About InfraSense Labs

We analyse, control, and monitor the resilient, energy efficient and steady-state operation of water supply networks.

Our expertise in hydraulic and water quality modelling and model predictive control combined with our knowledge and experience in the design and implementation of embedded electronic systems has resulted in the development of adaptive water distribution networks with dynamically reconfigurable topology (“DMA 2.0”). This work facilitates the design and implementation of resilient water distribution networks while also improving leakage and demand management, and extending the service life of infrastructure assets.

Technologies we have pioneered include:

Our team has significant expertise in delivering complex cross-disciplinary research and development projects and experimental programmes.


Dr Ivan Stoianov Director and Founder

Dr Ivan Stoianov is a Senior Lecturer in Water Systems Engineering in the Department of Civil and Environmental Engineering at Imperial College London. He holds a PhD, MSc, and DIC in Civil and Environmental Engineering from Imperial College.

Dr Stoianov founded and leads InfraSense Labs. His main interests are in experimental and analytical research in hydraulics, hydroinformatics, and real-time monitoring and control of urban water systems. The research is supported by Bristol Water PLC, Severn Trent Water, Essex and Suffolk Water, Thames Water Utilities Ltd, Cla-Val Ltd, and NEC. Previous partners include Intel Research, SAP, ABB, Anglian Water and Yorkshire Water.

Dr Stoianov has a track record of setting up and successfully delivering complex cross-disciplinary research and development projects such as the MIT–Intel Water Systems Project for the City of Boston (the MIT–Intel project has been utilised in establishing the MIT Center for Environmental Sensing and Modeling, CENSAM) and the WINES EPSRC project in Smart Infrastructure (EP/D076838/1). Dr Ivan Stoianov and colleagues from Imperial College and Cambridge University won the 2010 Telford Gold Medal award of the Institution of Civil Engineers for their paper Wireless Sensor Networks: Creating ‘Smart Infrastructure’, published in the ICE Proceedings, “Civil Engineering”, in August 2009.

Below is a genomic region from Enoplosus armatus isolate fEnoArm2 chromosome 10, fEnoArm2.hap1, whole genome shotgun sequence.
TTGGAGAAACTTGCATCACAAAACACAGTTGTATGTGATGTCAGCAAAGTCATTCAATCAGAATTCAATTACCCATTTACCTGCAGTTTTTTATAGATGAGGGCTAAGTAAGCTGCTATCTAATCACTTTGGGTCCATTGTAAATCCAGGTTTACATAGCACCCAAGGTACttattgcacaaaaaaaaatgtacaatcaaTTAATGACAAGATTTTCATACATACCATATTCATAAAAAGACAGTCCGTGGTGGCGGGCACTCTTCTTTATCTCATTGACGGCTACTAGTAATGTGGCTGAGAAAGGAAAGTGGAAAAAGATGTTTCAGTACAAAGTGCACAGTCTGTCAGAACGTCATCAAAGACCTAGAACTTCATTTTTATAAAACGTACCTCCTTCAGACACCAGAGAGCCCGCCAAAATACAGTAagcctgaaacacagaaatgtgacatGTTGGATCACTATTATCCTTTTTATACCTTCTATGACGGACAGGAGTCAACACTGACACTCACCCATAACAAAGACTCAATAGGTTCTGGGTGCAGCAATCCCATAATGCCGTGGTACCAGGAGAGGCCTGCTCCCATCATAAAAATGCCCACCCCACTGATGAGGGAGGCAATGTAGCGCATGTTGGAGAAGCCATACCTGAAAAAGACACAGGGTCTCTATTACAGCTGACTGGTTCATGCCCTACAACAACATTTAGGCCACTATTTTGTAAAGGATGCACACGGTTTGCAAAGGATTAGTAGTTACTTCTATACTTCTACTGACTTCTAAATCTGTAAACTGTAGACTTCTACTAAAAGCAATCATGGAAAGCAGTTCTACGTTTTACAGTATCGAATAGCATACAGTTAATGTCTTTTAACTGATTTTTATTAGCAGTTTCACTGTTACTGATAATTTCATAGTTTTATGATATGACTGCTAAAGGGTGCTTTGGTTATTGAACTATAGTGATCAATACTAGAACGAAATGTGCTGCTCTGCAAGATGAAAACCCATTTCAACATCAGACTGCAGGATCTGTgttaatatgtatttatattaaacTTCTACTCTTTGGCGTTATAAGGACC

Dr Stoianov is now the Principal Investigator (PI) for the NEC–Imperial Smart Water Systems Project, and also a PI for industry funded projects with Bristol Water, Severn Trent Water, Essex and Suffolk Water, Cla-Val, and NEC with a current project portfolio of £2.6million (2013–2016).

He lectures Water Supply and Distribution Systems (CI-EE-27), Hydroinformatics (CI-EE-13) and Computational Methods I (CI-121).

Jiramate Changklom PhD Student

Jiramate Changklom is a PhD student for InfraSense Labs. His research interests focus on modelling the characteristics and operation of control valves and their integration in computationally efficient hydraulic modelling and control algorithms for the implementation of adaptive water distribution networks with dynamically reconfigurable topology.

Jiramate has Masters degree in Physics from the University of Oxford (2013). He first came to the UK to study for A-levels after receiving a Thai Government scholarship in 2008.

Filippo Pecci PhD Student

Filippo Pecci is a PhD student for InfraSense Labs. His research focuses on scalable optimization methods for large scale water distribution systems. In particular, his work investigates the co-design problem of optimal valve placement and operation in water distribution networks, addressing multiple objectives ranging from minimization of pressure to improved network resilience. Filippo has a Masters degree in Mathematics from Università degli Studi di Padova, Italy.

His PhD programme is funded by NEC Central Research Labs.

Hooman Armand PhD Student

Hooman Armand is a PhD student for InfraSense Labs. His research interests focus on investigating and modelling the impact of network topologies (sectorisation/DMAs) on the deterioration of water quality in water supply systems.

Hooman gained Bachelor’s degree in Water Engineering in 2008 and a first class honours MSc degree in Water Resources Technology and Management from the University of Birmingham in 2010.

Robert (Euan) Wilson EngD/PhD Student

Euan Wilson is an EngD/PhD student for InfraSense Labs. His research focuses upon biofilms and biofouling, and the development of reliable in-pipe and reagent-free water quality sensors. Euan’s PhD project is jointly supervised with Dr Danny O’Hare, Department of Bioengineering Euan holds a BSc (Molecular Biology, Biophysics and Biochemistry) from the University of Glasgow and MRes in Medical Biochemistry from the University of Strathclyde. Euan has previously worked for Scottish Water. His current EngD/PhD position is funded by Bristol Water, Cla-Val and the STREAM Engineering Doctorate programme (EPSRC).

Hossein Rezaei EngD/PhD Student